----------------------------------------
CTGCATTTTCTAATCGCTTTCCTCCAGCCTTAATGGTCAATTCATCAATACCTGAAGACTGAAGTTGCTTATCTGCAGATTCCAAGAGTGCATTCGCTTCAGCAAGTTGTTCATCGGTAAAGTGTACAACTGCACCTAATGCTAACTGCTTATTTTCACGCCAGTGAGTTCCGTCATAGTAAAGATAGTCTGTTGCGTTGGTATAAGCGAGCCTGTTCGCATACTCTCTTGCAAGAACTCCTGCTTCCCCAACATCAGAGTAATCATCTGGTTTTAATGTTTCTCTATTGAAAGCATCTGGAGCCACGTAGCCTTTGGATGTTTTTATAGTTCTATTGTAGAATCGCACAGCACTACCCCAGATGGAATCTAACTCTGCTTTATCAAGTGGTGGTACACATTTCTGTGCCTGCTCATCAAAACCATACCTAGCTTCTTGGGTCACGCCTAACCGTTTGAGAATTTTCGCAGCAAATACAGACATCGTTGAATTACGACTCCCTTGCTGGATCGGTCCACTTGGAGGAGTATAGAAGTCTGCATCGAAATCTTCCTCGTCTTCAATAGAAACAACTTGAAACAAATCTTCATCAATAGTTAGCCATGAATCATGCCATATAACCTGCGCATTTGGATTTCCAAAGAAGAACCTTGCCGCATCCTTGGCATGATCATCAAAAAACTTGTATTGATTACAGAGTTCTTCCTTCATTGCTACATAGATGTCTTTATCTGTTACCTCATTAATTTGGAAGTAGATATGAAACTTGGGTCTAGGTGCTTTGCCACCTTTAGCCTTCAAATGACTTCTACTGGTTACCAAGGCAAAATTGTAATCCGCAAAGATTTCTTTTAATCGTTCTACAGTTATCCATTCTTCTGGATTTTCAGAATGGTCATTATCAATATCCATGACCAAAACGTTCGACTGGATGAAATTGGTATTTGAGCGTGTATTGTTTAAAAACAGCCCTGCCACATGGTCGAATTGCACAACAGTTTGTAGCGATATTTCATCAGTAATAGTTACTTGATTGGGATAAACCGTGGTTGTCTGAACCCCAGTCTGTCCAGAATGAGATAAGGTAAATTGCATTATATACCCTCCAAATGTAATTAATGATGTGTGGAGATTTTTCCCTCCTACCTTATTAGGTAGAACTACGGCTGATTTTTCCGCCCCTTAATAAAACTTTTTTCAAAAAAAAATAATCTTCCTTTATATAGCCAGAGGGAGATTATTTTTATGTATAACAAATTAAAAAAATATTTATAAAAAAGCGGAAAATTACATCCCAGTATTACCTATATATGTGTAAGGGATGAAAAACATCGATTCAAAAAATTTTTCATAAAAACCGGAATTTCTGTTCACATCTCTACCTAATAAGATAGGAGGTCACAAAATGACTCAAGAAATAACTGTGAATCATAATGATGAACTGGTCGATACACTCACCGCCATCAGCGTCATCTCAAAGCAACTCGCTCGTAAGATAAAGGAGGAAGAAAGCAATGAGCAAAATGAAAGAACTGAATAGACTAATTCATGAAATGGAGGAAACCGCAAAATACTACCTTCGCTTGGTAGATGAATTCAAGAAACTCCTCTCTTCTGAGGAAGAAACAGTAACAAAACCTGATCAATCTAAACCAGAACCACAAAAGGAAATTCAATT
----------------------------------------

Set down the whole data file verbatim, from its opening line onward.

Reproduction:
CTGCATTTTCTAATCGCTTTCCTCCAGCCTTAATGGTCAATTCATCAATACCTGAAGACTGAAGTTGCTTATCTGCAGATTCCAAGAGTGCATTCGCTTCAGCAAGTTGTTCATCGGTAAAGTGTACAACTGCACCTAATGCTAACTGCTTATTTTCACGCCAGTGAGTTCCGTCATAGTAAAGATAGTCTGTTGCGTTGGTATAAGCGAGCCTGTTCGCATACTCTCTTGCAAGAACTCCTGCTTCCCCAACATCAGAGTAATCATCTGGTTTTAATGTTTCTCTATTGAAAGCATCTGGAGCCACGTAGCCTTTGGATGTTTTTATAGTTCTATTGTAGAATCGCACAGCACTACCCCAGATGGAATCTAACTCTGCTTTATCAAGTGGTGGTACACATTTCTGTGCCTGCTCATCAAAACCATACCTAGCTTCTTGGGTCACGCCTAACCGTTTGAGAATTTTCGCAGCAAATACAGACATCGTTGAATTACGACTCCCTTGCTGGATCGGTCCACTTGGAGGAGTATAGAAGTCTGCATCGAAATCTTCCTCGTCTTCAATAGAAACAACTTGAAACAAATCTTCATCAATAGTTAGCCATGAATCATGCCATATAACCTGCGCATTTGGATTTCCAAAGAAGAACCTTGCCGCATCCTTGGCATGATCATCAAAAAACTTGTATTGATTACAGAGTTCTTCCTTCATTGCTACATAGATGTCTTTATCTGTTACCTCATTAATTTGGAAGTAGATATGAAACTTGGGTCTAGGTGCTTTGCCACCTTTAGCCTTCAAATGACTTCTACTGGTTACCAAGGCAAAATTGTAATCCGCAAAGATTTCTTTTAATCGTTCTACAGTTATCCATTCTTCTGGATTTTCAGAATGGTCATTATCAATATCCATGACCAAAACGTTCGACTGGATGAAATTGGTATTTGAGCGTGTATTGTTTAAAAACAGCCCTGCCACATGGTCGAATTGCACAACAGTTTGTAGCGATATTTCATCAGTAATAGTTACTTGATTGGGATAAACCGTGGTTGTCTGAACCCCAGTCTGTCCAGAATGAGATAAGGTAAATTGCATTATATACCCTCCAAATGTAATTAATGATGTGTGGAGATTTTTCCCTCCTACCTTATTAGGTAGAACTACGGCTGATTTTTCCGCCCCTTAATAAAACTTTTTTCAAAAAAAAATAATCTTCCTTTATATAGCCAGAGGGAGATTATTTTTATGTATAACAAATTAAAAAAATATTTATAAAAAAGCGGAAAATTACATCCCAGTATTACCTATATATGTGTAAGGGATGAAAAACATCGATTCAAAAAATTTTTCATAAAAACCGGAATTTCTGTTCACATCTCTACCTAATAAGATAGGAGGTCACAAAATGACTCAAGAAATAACTGTGAATCATAATGATGAACTGGTCGATACACTCACCGCCATCAGCGTCATCTCAAAGCAACTCGCTCGTAAGATAAAGGAGGAAGAAAGCAATGAGCAAAATGAAAGAACTGAATAGACTAATTCATGAAATGGAGGAAACCGCAAAATACTACCTTCGCTTGGTAGATGAATTCAAGAAACTCCTCTCTTCTGAGGAAGAAACAGTAACAAAACCTGATCAATCTAAACCAGAACCACAAAAGGAAATTCAATT